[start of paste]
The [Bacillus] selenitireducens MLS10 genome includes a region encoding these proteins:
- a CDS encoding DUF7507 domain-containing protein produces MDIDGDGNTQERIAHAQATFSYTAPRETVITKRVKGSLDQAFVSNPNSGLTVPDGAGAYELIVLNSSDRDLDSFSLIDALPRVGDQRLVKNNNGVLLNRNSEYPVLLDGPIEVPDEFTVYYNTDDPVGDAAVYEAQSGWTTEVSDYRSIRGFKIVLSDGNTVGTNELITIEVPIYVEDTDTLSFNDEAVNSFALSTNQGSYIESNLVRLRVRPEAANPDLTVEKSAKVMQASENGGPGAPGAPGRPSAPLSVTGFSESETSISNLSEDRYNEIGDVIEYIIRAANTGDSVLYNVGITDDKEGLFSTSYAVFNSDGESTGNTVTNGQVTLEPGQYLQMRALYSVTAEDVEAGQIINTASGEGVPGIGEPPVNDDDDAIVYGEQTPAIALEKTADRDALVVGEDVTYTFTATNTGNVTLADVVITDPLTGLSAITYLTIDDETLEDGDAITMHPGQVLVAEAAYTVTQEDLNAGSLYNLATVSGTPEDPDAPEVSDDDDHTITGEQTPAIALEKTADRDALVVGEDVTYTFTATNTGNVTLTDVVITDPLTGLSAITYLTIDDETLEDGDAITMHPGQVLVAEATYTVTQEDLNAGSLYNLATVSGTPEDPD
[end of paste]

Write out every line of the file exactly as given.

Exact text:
The [Bacillus] selenitireducens MLS10 genome includes a region encoding these proteins:
- a CDS encoding DUF7507 domain-containing protein produces MDIDGDGNTQERIAHAQATFSYTAPRETVITKRVKGSLDQAFVSNPNSGLTVPDGAGAYELIVLNSSDRDLDSFSLIDALPRVGDQRLVKNNNGVLLNRNSEYPVLLDGPIEVPDEFTVYYNTDDPVGDAAVYEAQSGWTTEVSDYRSIRGFKIVLSDGNTVGTNELITIEVPIYVEDTDTLSFNDEAVNSFALSTNQGSYIESNLVRLRVRPEAANPDLTVEKSAKVMQASENGGPGAPGAPGRPSAPLSVTGFSESETSISNLSEDRYNEIGDVIEYIIRAANTGDSVLYNVGITDDKEGLFSTSYAVFNSDGESTGNTVTNGQVTLEPGQYLQMRALYSVTAEDVEAGQIINTASGEGVPGIGEPPVNDDDDAIVYGEQTPAIALEKTADRDALVVGEDVTYTFTATNTGNVTLADVVITDPLTGLSAITYLTIDDETLEDGDAITMHPGQVLVAEAAYTVTQEDLNAGSLYNLATVSGTPEDPDAPEVSDDDDHTITGEQTPAIALEKTADRDALVVGEDVTYTFTATNTGNVTLTDVVITDPLTGLSAITYLTIDDETLEDGDAITMHPGQVLVAEATYTVTQEDLNAGSLYNLATVSGTPEDPD